1. Turpin S, Lambert R. Role of scintigraphy in musculoskeletal and spinal infections. Radiol Clin North Am. 2001;39:169-189.
  2. Boutin RD, Brossmann J, Sartoris DJ, et al. Update on imaging of orthopedic infections. Orthop Clin North Am. 1998;29:41-66.
  3. Restrepo CS, Lemos DF, Gordillo H, et al. Imaging findings in musculoskeletal complications of AIDS. Radiographics. 2004;24:1029-1049.
  4. Kothari NA, Pelchovitz DJ, Meyer JS. Imaging of musculoskeletal infections. Radiol Clin North Am. 2001;39:653-671.
  5. Theodorou SJ, Theodorou DJ, Resnick D. Imaging findings of complications affecting the upper extremity in intravenous drug users: Featured cases. Emerg Radiol. 2008;15:227-239.
  6. Lalam RK, Cassar-Pullicino VN, Tins BJ. Magnetic resonance imaging of appendicular musculoskeletal infection. Top Magn Res Imaging. 2007;18:177-191.
  7. Trent JT, Kirsner RS. Diagnosing necrotizing fasciitis. Adv Skin Wound Care. 2002;15:135-138.
  8. Copley LAB. Musculoskeletal infection in children. Curr Opin Orthop. 2005;16:445-450.
  9. Resnick D, Niwayama G. Osteomyelitis, septic arthritis, and soft tissue infection: Organisms. In: Resnick D. Ed. Diagnosis of Bone and Joint Disorders, 3rd ed. Philadelphia, PA: W.B. Saunders Company; 1995:2448-2558.
  10. Garg RK. Neurocysticercosis: A pictorial review. Infect Dis Clin Pract. 2008;16:210-217.
  11. Herfel C, Strub WM, Leach JL. Twenty-four-year-old hispanic man with seizures: Imaging findings of cysticercosis. Infect Dis Clin Pract. 2006;14:93-96.
  12. Farooki S, Ashman CJ, Lee J, et al. Common bursae about the body: A review of normal anatomy and magnetic resonance imaging findings. Radiologist. 2002;9:209-221.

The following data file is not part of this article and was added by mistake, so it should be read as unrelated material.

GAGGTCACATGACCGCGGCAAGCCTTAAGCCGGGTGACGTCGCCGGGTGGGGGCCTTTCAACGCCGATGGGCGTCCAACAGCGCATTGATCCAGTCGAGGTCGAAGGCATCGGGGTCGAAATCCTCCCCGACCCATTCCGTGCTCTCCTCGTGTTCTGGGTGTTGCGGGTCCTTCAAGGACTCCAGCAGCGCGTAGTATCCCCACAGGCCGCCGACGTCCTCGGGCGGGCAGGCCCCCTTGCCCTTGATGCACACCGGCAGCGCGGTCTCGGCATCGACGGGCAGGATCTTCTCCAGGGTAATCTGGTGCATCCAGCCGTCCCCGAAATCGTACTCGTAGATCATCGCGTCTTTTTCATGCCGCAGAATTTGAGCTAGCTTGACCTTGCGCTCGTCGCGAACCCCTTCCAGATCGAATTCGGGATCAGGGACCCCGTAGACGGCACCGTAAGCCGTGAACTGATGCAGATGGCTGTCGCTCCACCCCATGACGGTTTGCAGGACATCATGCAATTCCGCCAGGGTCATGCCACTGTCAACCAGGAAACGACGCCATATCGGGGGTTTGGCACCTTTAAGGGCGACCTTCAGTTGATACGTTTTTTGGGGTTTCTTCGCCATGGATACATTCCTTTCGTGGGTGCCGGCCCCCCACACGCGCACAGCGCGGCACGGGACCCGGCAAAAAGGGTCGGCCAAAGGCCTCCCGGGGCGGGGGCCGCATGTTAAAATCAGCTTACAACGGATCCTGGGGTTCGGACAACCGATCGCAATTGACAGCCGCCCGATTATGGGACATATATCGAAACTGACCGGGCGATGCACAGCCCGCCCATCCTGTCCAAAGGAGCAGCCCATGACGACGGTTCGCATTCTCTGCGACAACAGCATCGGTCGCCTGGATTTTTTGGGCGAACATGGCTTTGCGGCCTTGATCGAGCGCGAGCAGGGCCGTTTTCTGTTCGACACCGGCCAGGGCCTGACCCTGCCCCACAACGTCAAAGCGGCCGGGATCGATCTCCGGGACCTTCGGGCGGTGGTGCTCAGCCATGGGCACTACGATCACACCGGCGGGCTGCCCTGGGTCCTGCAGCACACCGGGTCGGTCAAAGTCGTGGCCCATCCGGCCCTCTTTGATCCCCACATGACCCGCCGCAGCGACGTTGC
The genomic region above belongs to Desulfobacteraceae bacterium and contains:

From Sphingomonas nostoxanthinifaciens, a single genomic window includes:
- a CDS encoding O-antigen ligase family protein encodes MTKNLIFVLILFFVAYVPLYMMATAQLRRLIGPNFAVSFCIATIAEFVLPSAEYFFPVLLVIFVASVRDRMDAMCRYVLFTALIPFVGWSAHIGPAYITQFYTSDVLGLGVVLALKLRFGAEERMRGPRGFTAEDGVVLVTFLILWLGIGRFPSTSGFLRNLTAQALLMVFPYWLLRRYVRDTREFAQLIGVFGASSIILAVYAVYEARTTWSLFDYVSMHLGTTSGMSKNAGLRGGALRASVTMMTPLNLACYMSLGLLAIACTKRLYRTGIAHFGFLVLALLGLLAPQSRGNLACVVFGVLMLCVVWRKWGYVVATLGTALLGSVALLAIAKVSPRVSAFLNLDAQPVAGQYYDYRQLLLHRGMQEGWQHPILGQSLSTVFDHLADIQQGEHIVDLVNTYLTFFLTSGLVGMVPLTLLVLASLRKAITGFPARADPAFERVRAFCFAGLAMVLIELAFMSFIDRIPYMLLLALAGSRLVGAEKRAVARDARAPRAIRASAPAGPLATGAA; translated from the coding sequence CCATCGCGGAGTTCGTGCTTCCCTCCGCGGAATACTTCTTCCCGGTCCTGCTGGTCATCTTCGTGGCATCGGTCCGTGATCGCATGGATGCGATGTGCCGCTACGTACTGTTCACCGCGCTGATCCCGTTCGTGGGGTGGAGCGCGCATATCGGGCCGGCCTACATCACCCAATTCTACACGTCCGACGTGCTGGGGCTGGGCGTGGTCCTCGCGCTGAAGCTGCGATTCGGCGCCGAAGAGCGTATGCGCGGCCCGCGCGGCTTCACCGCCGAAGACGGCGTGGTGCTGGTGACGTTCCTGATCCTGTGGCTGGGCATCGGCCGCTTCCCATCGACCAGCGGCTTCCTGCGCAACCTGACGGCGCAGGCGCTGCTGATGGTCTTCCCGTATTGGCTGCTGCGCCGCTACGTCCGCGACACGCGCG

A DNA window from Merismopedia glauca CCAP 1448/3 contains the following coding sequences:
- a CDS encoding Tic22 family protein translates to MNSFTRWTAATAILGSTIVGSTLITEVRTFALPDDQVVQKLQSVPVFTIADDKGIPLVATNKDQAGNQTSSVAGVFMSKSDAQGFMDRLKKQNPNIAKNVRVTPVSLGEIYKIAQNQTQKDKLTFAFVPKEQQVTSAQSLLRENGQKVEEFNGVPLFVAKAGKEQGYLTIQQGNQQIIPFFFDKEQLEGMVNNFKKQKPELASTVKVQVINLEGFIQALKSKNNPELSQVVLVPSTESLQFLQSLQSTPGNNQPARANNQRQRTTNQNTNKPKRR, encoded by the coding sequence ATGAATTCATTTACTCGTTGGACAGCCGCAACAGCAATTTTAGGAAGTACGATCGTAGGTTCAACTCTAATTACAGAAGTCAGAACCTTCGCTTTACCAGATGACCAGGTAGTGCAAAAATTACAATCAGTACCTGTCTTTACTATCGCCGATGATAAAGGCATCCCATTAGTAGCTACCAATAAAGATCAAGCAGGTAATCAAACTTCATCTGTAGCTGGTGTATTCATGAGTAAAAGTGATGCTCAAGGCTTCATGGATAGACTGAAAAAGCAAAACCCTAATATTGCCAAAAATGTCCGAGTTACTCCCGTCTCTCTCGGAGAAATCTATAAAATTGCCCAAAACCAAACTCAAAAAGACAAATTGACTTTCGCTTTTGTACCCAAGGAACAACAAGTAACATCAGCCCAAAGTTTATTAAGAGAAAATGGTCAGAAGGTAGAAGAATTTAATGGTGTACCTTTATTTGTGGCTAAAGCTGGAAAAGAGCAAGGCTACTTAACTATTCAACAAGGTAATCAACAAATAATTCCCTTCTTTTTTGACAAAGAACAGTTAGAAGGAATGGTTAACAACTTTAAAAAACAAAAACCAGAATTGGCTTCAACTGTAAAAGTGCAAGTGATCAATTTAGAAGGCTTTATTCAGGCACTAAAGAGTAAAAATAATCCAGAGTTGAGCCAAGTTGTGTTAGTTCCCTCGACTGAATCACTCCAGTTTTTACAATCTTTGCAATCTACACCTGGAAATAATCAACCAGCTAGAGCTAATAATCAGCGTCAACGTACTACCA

13. Bureau NJ, Chhem RK, Cardinal, E. Musculoskeletal infections: US manifestations. Radiographics. 1999;19:1585-1592.
  14. Smith JW, Chalupa P, Hasan MS. Infectious arthritis: Clinical features, laboratory findings and treatment. Clin Microbiol Infect. 2006;12:309-314.
  15. Doita M, Yoshiya S, Nabeshima Y, et al. Acute pyogenic sacroiliitis without predisoposing conditions. Spine. 2003;28:E384-E389.
  16. Hagan IG, Burney K. Radiology of recreational drug abuse. Radiographics. 2007;27:919-940.
  17. Griffith JF, Kumta SM, Leung PC, et al. Imaging of musculoskeletal tuberculosis: A new look at an old disease. Clin Orthop Relat Res. 2002;398:32-39.
  18. Hsu CY, Lu HC, Shih TTF. Tuberculous infection of the wrist: MRI features. AJR Am J Roentgenol. 2004;183:623-628.
  19. Chau CLF, Griffith JF, Chan PT, et al. Rice-body formation in atypical mycobacterial tenosynovitis and bursitis: Findings on sonography and MR imaging. AJR Am J Roentgenol. 2003;180:1455-1459.
  20. Tan CHA, Rai SB, Chandy J. MRI appearances of multiple rice body formation in chronic subacromial and subdeltoid bursitis, in association with synovial chondromatosis. Clin Radiol. 2004;59:753-757.
  21. Karchevsky M, Schweitzer MR, Morrison WB, et al. MRI findings of septic arthritis and associated osteomyelitis in adults. AJR Am J Roentgenol. 2004;182:119-122.
  22. Resnick D, Niwayama G. Osteomyelitis, septic arthritis, and soft tissue infection: Mechanisms and situations. In: Resnick D. Ed. Diagnosis of Bone and Joint Disorders, 3rd ed. Philadelphia, PA: W.B. Saunders Company; 1995:2325-2418.
  23. Auh JS, Binns HJ, Katz BZ. Retrospective assessment of subacute or chronic osteomyelitis in children and young adults. Clin Pediatr. 2004;43:549-555.
  24. Smith J, Mello LFB, Neto NCN, et al. Malignancy in chronic ulcers and scars of the leg (Marjolin’s ulcer): A study of 21 patients. Skeletal Radiol. 2001;30:331-337.
Back To Top

Musculoskeletal infections of the extremities: A tour from superficial to deep.  Appl Radiol. 

October 28, 2011

Copyright © Anderson Publishing 2021